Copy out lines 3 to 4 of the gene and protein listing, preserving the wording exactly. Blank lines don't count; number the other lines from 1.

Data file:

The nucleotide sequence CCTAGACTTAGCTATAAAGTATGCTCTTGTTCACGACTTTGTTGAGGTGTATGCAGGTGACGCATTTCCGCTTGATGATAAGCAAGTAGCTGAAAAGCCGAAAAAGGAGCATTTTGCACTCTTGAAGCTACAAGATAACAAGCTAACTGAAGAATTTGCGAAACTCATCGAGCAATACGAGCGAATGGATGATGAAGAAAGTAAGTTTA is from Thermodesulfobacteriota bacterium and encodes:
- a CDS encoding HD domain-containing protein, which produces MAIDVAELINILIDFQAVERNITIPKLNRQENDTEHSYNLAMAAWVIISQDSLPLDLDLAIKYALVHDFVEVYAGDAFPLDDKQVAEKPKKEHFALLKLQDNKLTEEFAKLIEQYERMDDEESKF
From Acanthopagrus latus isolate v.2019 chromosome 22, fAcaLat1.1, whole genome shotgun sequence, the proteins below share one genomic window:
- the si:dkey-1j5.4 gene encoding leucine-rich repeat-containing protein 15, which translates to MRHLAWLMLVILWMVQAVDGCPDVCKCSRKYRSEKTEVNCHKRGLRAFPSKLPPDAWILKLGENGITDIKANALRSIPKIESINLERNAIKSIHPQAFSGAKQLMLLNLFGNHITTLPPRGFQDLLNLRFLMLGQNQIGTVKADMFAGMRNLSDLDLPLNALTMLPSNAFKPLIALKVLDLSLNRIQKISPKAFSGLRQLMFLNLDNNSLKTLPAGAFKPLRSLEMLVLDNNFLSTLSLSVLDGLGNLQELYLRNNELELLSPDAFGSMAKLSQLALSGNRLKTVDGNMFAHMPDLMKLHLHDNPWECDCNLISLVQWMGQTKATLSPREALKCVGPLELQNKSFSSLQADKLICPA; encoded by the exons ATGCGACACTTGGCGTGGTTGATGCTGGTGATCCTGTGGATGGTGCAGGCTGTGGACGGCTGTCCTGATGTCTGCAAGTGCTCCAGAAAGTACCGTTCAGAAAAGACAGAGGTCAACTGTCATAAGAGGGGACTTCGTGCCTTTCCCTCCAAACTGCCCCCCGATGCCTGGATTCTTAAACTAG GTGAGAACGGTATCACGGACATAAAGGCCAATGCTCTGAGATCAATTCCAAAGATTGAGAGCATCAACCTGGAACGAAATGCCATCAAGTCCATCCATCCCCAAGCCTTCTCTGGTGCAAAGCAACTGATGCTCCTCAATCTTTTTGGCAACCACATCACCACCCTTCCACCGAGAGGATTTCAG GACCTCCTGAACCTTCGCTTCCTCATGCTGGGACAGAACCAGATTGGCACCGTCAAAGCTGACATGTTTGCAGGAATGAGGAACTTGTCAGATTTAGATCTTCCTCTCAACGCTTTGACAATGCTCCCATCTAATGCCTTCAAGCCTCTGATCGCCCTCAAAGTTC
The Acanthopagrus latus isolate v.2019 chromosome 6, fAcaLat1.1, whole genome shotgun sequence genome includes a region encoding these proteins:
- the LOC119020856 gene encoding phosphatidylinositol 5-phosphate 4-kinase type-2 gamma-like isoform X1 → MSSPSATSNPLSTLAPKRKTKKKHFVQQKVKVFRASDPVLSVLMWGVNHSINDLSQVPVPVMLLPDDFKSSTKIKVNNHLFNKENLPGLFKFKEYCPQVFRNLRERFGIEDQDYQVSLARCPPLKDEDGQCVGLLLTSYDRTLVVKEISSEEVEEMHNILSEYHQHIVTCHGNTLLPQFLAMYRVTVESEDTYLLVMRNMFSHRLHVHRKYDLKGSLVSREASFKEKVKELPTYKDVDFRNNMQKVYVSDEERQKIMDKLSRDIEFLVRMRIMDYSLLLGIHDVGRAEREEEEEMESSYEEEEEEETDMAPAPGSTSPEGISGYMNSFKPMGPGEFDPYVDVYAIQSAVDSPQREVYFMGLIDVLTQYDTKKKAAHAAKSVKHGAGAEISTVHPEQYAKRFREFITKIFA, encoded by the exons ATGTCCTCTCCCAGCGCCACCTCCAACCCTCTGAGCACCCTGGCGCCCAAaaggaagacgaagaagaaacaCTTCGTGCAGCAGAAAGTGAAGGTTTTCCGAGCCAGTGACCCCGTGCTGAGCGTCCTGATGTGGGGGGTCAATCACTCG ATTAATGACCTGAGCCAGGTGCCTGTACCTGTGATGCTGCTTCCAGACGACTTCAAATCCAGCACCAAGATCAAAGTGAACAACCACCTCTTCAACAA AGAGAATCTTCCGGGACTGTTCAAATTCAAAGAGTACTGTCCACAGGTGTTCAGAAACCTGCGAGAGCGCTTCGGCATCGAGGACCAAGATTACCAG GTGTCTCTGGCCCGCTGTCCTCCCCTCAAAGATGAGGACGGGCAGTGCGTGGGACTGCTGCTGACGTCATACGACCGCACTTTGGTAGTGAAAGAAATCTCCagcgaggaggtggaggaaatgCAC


From Acanthopagrus latus isolate v.2019 chromosome 22, fAcaLat1.1, whole genome shotgun sequence, the proteins below share one genomic window:
- the si:dkey-1j5.4 gene encoding leucine-rich repeat-containing protein 15, which translates to MRHLAWLMLVILWMVQAVDGCPDVCKCSRKYRSEKTEVNCHKRGLRAFPSKLPPDAWILKLGENGITDIKANALRSIPKIESINLERNAIKSIHPQAFSGAKQLMLLNLFGNHITTLPPRGFQDLLNLRFLMLGQNQIGTVKADMFAGMRNLSDLDLPLNALTMLPSNAFKPLIALKVLDLSLNRIQKISPKAFSGLRQLMFLNLDNNSLKTLPAGAFKPLRSLEMLVLDNNFLSTLSLSVLDGLGNLQELYLRNNELELLSPDAFGSMAKLSQLALSGNRLKTVDGNMFAHMPDLMKLHLHDNPWECDCNLISLVQWMGQTKATLSPREALKCVGPLELQNKSFSSLQADKLICPA; encoded by the exons ATGCGACACTTGGCGTGGTTGATGCTGGTGATCCTGTGGATGGTGCAGGCTGTGGACGGCTGTCCTGATGTCTGCAAGTGCTCCAGAAAGTACCGTTCAGAAAAGACAGAGGTCAACTGTCATAAGAGGGGACTTCGTGCCTTTCCCTCCAAACTGCCCCCCGATGCCTGGATTCTTAAACTAG GTGAGAACGGTATCACGGACATAAAGGCCAATGCTCTGAGATCAATTCCAAAGATTGAGAGCATCAACCTGGAACGAAATGCCATCAAGTCCATCCATCCCCAAGCCTTCTCTGGTGCAAAGCAACTGATGCTCCTCAATCTTTTTGGCAACCACATCACCACCCTTCCACCGAGAGGATTTCAG GACCTCCTGAACCTTCGCTTCCTCATGCTGGGACAGAACCAGATTGGCACCGTCAAAGCTGACATGTTTGCAGGAATGAGGAACTTGTCAGATTTAGATCTTCCTCTCAACGCTTTGACAATGCTCCCATCTAATGCCTTCAAGCCTCTGATCGCCCTCAAAGTTC